From the article:
The Liberia experiment
When George Werner, Liberia’s education minister, asked Bridge to come help run some schools, Bridge leapt at the chance. After 14 years of civil war and a devastating outbreak of Ebola, Liberia had one of the worst education systems in the world. Only 38% of kids are enrolled in primary school
(pdf); of the adult women who have finished primary school, only one-quarter can actually read a sentence.
“The status quo has failed,” Werner told Nick Kristof in the New York Times
in 2017. “Teachers don’t show up, even though they’re paid by the government. There are no books. Training is very weak. School infrastructure is not safe. We have to do something radical.”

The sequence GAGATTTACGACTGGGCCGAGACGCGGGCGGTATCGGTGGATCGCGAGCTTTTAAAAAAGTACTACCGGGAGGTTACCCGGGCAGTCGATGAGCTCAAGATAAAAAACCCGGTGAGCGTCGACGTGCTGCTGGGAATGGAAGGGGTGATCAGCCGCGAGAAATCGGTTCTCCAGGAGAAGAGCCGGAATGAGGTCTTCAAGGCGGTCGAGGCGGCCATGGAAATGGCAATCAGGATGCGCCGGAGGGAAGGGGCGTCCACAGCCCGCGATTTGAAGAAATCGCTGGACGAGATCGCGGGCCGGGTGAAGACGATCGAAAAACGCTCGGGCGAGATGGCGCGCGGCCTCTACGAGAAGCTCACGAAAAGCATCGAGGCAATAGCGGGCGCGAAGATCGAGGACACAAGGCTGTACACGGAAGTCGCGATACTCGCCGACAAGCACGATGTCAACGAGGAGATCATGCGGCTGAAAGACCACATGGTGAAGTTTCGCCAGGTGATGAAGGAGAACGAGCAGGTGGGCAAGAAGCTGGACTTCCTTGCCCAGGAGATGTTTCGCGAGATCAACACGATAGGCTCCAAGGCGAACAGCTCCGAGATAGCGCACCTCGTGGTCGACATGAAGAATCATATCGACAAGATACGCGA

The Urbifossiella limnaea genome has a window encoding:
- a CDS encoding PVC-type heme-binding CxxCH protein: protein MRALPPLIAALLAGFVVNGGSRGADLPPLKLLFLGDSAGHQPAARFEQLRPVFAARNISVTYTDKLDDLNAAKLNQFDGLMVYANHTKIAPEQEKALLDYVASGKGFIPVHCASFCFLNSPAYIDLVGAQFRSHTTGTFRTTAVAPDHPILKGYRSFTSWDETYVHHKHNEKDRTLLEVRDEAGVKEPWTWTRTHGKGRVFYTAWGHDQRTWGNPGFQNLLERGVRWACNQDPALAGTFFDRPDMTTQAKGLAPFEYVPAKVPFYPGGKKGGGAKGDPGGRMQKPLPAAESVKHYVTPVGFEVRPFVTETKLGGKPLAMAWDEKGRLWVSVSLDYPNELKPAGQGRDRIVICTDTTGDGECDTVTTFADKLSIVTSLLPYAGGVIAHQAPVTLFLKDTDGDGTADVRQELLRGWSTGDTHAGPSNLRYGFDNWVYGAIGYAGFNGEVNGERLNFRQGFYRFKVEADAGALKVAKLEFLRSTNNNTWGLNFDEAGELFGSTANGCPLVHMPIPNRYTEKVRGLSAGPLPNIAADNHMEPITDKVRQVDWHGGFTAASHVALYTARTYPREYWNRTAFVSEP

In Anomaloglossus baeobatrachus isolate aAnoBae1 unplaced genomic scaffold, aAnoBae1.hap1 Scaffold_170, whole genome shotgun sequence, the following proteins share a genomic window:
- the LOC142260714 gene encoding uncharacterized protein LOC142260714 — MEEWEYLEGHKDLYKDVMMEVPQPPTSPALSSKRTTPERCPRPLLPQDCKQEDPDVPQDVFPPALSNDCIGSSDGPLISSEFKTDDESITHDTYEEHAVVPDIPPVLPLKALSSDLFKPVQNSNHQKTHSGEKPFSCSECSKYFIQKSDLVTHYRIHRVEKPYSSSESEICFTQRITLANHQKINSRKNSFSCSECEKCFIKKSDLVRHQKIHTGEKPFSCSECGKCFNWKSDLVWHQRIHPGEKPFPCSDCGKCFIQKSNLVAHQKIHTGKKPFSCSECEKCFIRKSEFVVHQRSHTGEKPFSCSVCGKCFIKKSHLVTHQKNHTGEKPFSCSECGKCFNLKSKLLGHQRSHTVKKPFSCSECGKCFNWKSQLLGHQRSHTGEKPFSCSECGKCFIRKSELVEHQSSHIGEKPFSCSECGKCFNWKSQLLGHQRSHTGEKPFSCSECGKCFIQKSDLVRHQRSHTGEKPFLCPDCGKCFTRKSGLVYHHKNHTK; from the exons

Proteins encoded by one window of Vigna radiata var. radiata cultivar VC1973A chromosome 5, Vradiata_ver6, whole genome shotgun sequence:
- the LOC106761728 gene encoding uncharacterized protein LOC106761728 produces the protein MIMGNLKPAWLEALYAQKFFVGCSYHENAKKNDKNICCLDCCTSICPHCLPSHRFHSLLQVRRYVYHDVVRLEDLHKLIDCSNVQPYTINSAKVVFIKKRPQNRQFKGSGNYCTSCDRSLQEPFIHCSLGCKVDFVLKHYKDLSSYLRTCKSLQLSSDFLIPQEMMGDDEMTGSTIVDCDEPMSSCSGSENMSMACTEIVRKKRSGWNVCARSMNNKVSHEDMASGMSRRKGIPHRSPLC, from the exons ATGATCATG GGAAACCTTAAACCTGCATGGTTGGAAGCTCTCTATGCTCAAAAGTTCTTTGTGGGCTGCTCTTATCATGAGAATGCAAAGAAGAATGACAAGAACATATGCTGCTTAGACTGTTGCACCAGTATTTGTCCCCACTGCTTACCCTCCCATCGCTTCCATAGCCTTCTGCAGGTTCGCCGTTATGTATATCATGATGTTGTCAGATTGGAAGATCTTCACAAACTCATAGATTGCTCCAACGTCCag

In 2016, the government did just that, launching a program called Partnership Schools for Liberia (PSL). It invited eight NGOs and for-profit companies, including Bridge, to run 93 government schools with 27,000 students. Under the partnership, all of the organizations would have to use Liberian government teachers. Students would pay nothing to attend the schools; only the management of the selected schools would be turned over to the operators. Meanwhile, the remaining government-run public schools would continue to operate as usual.
Results after the first year suggest that the partnership schools are doing something right. The Center for Global Development’s recently released
report showed that learning gains through the PSL program were significant. Students in partnership schools learned 60% more than kids in a control group of standard public schools. At Bridge, that figure was 100%: in other words, Bridge kids learned twice as much as those at public schools.